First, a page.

Updated: Mar 8, 2021
By Emer O'Shea
2020 the year when the sounds of applause for health care professions, front-line workers, and scientists researching vaccines and pioneering treatments could be heard globally. In Toastees Herstory edition, we wanted to highlight some of the women who have contributed to the advancement of science and medicine, past and present leading us towards a safer world and inspiring the next generation of innovators in science, medicine, and technology.
Anika Chebrolu, a then 14-year-old from Texas won the 2020 3M Young Scientist Challenge for the discovery of a potential therapy to COVID-19, a science project she started in her bedroom. Anika's winning invention uses an in-silico methodology to discover a lead molecule that can selectively bind to the spike protein of the SARS-CoV-2 virus. Anika (now 15) said she was inspired to find potential cures to viruses after learning about the 1918 flu pandemic and finding out how many people die every year in the United States despite annual vaccinations and anti-influenza drugs on the market.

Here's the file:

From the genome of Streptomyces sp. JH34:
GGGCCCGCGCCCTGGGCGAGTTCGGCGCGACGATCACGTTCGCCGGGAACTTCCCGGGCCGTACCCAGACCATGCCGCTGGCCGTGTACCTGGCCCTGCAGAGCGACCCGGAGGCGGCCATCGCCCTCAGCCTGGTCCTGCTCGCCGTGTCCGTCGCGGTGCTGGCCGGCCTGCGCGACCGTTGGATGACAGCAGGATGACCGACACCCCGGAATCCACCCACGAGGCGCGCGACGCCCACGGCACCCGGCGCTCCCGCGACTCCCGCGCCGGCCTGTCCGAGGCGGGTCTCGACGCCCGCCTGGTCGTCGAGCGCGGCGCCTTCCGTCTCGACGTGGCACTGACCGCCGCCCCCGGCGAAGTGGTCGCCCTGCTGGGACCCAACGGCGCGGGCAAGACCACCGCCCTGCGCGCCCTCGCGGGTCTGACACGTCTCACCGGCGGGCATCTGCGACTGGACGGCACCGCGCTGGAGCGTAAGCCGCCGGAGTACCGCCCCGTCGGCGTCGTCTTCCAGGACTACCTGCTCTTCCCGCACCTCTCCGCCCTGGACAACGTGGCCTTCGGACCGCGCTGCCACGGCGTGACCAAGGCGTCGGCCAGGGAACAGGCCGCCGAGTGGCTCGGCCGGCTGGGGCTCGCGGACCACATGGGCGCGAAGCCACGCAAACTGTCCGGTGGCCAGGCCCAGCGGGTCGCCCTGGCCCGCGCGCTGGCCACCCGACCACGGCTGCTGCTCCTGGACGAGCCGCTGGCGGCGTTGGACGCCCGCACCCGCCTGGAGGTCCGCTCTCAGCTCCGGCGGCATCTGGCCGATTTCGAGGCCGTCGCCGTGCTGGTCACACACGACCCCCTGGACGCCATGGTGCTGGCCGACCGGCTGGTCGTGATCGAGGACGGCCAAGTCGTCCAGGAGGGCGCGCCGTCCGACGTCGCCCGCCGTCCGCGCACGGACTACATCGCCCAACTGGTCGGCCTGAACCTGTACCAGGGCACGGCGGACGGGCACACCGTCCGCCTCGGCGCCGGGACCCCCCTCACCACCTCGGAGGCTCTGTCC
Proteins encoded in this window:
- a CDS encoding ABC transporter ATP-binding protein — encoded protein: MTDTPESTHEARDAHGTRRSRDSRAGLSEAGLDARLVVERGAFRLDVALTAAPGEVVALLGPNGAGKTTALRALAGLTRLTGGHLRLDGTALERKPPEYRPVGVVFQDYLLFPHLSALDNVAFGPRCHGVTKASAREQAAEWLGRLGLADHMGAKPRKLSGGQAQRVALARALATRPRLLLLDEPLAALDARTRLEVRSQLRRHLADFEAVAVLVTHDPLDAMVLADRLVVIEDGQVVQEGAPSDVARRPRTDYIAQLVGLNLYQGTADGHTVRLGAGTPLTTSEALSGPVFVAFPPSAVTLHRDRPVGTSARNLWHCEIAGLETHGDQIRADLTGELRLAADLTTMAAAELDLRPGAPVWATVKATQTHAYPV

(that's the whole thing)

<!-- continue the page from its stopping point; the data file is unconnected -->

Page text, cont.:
Dr. Özlem Türeci is the co-founder of the biotechnology company BioNTech. In 2020, her company, which she runs with her husband developed the first approved RNA-based vaccine against COVID-19.